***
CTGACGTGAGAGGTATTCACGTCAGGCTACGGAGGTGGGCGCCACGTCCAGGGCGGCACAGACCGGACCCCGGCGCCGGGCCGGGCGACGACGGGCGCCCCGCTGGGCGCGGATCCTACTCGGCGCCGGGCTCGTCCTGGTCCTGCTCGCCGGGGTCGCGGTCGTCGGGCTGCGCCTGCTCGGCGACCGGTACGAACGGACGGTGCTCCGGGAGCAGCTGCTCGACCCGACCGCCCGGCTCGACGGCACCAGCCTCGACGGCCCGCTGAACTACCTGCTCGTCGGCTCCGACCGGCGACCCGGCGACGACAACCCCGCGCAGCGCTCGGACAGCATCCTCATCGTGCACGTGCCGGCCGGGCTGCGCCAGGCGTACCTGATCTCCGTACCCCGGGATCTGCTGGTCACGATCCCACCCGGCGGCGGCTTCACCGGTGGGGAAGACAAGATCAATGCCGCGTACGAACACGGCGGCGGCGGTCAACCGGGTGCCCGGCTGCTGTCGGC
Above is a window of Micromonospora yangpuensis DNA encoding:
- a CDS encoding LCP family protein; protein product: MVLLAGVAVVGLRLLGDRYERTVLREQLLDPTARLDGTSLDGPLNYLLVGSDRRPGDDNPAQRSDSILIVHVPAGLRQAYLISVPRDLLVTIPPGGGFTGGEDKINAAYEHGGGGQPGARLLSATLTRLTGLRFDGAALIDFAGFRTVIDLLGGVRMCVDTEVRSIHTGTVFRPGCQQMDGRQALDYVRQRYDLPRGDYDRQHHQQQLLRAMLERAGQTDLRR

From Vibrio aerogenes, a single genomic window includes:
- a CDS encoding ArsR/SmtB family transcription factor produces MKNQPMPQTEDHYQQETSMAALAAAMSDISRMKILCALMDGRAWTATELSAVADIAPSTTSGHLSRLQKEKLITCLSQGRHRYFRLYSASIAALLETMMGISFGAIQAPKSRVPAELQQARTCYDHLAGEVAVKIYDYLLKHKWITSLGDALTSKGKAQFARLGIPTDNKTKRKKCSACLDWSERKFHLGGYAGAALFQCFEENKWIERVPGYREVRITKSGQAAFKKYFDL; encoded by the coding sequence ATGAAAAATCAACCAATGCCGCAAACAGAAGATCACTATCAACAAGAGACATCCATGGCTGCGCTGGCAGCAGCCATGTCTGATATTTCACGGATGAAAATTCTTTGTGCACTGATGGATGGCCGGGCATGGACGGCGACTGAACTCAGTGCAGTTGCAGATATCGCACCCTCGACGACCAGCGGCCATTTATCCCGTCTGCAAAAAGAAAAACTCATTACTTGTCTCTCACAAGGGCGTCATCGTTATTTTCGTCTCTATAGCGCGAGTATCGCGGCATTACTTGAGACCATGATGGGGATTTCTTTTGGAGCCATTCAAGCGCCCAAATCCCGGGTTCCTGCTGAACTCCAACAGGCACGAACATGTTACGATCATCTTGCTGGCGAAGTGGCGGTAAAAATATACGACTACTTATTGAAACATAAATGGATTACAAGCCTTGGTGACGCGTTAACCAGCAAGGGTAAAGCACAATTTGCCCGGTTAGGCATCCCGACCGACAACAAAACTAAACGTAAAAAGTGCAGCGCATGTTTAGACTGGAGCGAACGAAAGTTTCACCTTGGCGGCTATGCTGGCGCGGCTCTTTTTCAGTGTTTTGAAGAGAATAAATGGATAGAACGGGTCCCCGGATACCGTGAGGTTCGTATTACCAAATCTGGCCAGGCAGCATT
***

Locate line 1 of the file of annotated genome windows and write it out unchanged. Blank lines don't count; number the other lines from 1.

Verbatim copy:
CTGACGTGAGAGGTATTCACGTCAGGCTACGGAGGTGGGCGCCACGTCCAGGGCGGCACAGACCGGACCCCGGCGCCGGGCCGGGCGACGACGGGCGCCCCGCTGGGCGCGGATCCTACTCGGCGCCGGGCTCGTCCTGGTCCTGCTCGCCGGGGTCGCGGTCGTCGGGCTGCGCCTGCTCGGCGACCGGTACGAACGGACGGTGCTCCGGGAGCAGCTGCTCGACCCGACCGCCCGGCTCGACGGCACCAGCCTCGACGGCCCGCTGAACTACCTGCTCGTCGGCTCCGACCGGCGACCCGGCGACGACAACCCCGCGCAGCGCTCGGACAGCATCCTCATCGTGCACGTGCCGGCCGGGCTGCGCCAGGCGTACCTGATCTCCGTACCCCGGGATCTGCTGGTCACGATCCCACCCGGCGGCGGCTTCACCGGTGGGGAAGACAAGATCAATGCCGCGTACGAACACGGCGGCGGCGGTCAACCGGGTGCCCGGCTGCTGTCGGC